Mining the Acres of Diamonds in Your Credit Union Membership

I have heard the old ‘acres of diamonds” story retold many times over the years. My favorite version is the one told by Earl Nightingale the late great radio pioneer and motivational speaker. The story goes like this, a farmer in South Africa hears about diamonds being found in different parts of the country so he sells his land and spends the rest of his life in futility looking for the elusive diamond fortune. Meanwhile, back at the ranch, or the farm in this case, the land the farmer sold in quest of fame and fortune turned out to be one of the most fertile diamond mines in the country. The original farmer went out in search of his fortune not realizing that if he had spent the time and energy on his own land it would have yielded acres of diamonds.

A recent edition of American Banker contained an article that told a similar story. While the article examined banks it could very well have described credit unions. It seems a survey conducted by Greenwich Associates revealed that cold calls take up 20% of bankers’ time but bring in only 9% of their new business. In contrast, they spent 42% of their time on referrals which yielded 21% of new business. These survey results reinforce what I am sure you already know which is “mining” our own membership base is more fruitful that outbound “cold call” type marketing. Of course, we have to do a certain amount of cold sourcing to supplement our referral efforts but the results tell us that a majority of our time should be spent mining our own “acres of diamonds.”

I recently spoke at a corporate credit union conference and related some of my personal experience with this concept. A former broker dealer that I worked for embraced the cross-sell concept within the broker dealer and financial institution. The end result was the financial institution reaped nearly 20% of its non-deposit revenue from its investment program and the average client who had a core checking account and was an investment client utilized an average of nine products with the financial institution compared to 3.73 products for the non-investment service customer. A core checking account was defined as the main checking account for the client i.e. they had direct deposit and wrote more than 10 checks per month.

Space does not permit me to elaborate on all of the strategies employed to get to these impressive results. The financial institution made the commitment to a sales culture throughout the company and also made the determination that investment sales were a key product within the overall product mix. Likewise, the broker dealer made a commitment to cross selling the financial institution products to complement the referral efforts made by the staff. There was an incentive compensation program for the tellers and new accounts staff and there was an incentive for the financial consultants to refer checking accounts, home equity loans, etc. The end result was an impressive 11.7% client penetration for the investment program and a contribution to the financial institution bottom line of approximately 17% of non deposit revenue.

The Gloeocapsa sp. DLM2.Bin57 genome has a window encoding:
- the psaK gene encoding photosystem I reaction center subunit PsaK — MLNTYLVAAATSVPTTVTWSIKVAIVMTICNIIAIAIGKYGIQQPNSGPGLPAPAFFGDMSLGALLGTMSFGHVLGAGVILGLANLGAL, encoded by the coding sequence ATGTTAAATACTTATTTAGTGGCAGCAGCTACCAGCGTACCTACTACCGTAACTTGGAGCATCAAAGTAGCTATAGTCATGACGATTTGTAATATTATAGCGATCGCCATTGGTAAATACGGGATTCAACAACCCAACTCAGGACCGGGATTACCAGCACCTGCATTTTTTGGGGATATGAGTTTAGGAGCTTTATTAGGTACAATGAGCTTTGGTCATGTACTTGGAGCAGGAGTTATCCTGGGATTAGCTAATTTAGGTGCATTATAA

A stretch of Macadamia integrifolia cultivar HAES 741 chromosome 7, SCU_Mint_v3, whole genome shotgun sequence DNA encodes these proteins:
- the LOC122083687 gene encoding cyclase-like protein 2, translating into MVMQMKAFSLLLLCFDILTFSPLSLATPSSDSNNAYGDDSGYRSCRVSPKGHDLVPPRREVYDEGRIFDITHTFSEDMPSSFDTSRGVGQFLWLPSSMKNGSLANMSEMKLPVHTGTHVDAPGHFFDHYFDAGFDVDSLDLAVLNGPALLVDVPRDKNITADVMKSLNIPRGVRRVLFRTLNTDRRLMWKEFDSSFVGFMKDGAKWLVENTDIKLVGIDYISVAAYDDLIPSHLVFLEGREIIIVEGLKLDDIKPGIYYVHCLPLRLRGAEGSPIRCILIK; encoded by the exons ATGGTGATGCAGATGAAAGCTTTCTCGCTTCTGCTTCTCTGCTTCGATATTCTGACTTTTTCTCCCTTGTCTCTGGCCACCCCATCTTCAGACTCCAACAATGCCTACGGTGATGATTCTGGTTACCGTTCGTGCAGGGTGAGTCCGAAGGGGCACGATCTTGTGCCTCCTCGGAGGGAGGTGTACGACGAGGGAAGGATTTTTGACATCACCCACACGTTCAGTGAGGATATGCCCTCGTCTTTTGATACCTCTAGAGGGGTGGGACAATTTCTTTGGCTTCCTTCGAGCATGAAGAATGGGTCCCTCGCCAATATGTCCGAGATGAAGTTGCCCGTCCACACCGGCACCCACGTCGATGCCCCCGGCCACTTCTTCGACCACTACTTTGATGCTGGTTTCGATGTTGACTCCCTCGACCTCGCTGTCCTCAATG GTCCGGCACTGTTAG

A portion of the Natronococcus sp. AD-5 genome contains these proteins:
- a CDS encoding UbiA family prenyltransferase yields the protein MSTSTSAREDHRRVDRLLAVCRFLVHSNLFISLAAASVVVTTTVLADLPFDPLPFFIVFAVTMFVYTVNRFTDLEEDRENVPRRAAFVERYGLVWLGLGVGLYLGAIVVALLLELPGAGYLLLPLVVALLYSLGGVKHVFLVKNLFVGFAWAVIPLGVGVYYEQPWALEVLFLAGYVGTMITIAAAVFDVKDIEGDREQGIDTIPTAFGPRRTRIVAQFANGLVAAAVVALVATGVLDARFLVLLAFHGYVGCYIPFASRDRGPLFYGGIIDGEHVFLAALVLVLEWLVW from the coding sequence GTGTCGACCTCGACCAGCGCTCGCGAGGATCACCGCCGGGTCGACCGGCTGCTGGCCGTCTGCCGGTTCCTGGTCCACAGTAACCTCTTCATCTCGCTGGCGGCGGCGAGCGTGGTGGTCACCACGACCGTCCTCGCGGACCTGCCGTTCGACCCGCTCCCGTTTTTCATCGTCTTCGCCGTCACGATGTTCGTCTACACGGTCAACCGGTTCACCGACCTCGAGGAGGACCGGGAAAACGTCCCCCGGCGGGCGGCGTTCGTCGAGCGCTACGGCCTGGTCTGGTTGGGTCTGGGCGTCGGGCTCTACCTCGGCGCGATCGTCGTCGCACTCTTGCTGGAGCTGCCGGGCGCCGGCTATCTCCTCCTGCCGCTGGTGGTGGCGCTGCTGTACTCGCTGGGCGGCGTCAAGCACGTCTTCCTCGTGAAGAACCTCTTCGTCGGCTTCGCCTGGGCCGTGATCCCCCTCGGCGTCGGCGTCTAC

What does this mean to all of us? At the risk of “preaching to the choir”, it tells us that members who are introduced to the credit union investment program are “stickier” members. They will stay with the credit union longer. They will also generate more fee income for the credit union as evidenced by their propensity to use more credit union products compared with a member who does not take advantage of the investment service. These “investment households” also tend to bring in new deposit dollars to the credit union. In this time of squeezed margins, the credit investment program can be a welcomed fee income contributor when it is integrated into the overall credit union product offering and backed by a cross-selling program.

The timing couldn’t be better for credit unions to examine their cross-sell and investment program referral systems. History shows us that successful integration leads to high revenue producing investment programs in the financial institution marketplace. I look forward to working with you to develop a plan to mine your own “acres of diamonds” as we work together to increase the investment program penetration success at your credit union. History can repeat itself when we work together to achieve the common goal of bringing optimum service to our members.

Credit Union Marketing Made Easy

If you work in credit union marketing – or any kind of marketing, for that matter – you’ve no doubt heard the argument that marketing is an art rather than a science. After all, there’s certainly no foolproof, straightforward formula one can follow to guarantee a campaign’s success. Nor is there any accurate predictor to truly gauge how an audience will respond to a marketing initiative or advertisement. And even when a marketing campaign does achieve success, oftentimes there’s no one who can really explain why – or what – made it work. Instead, people refer vaguely to “luck” or simply “being in the right place at the right time.”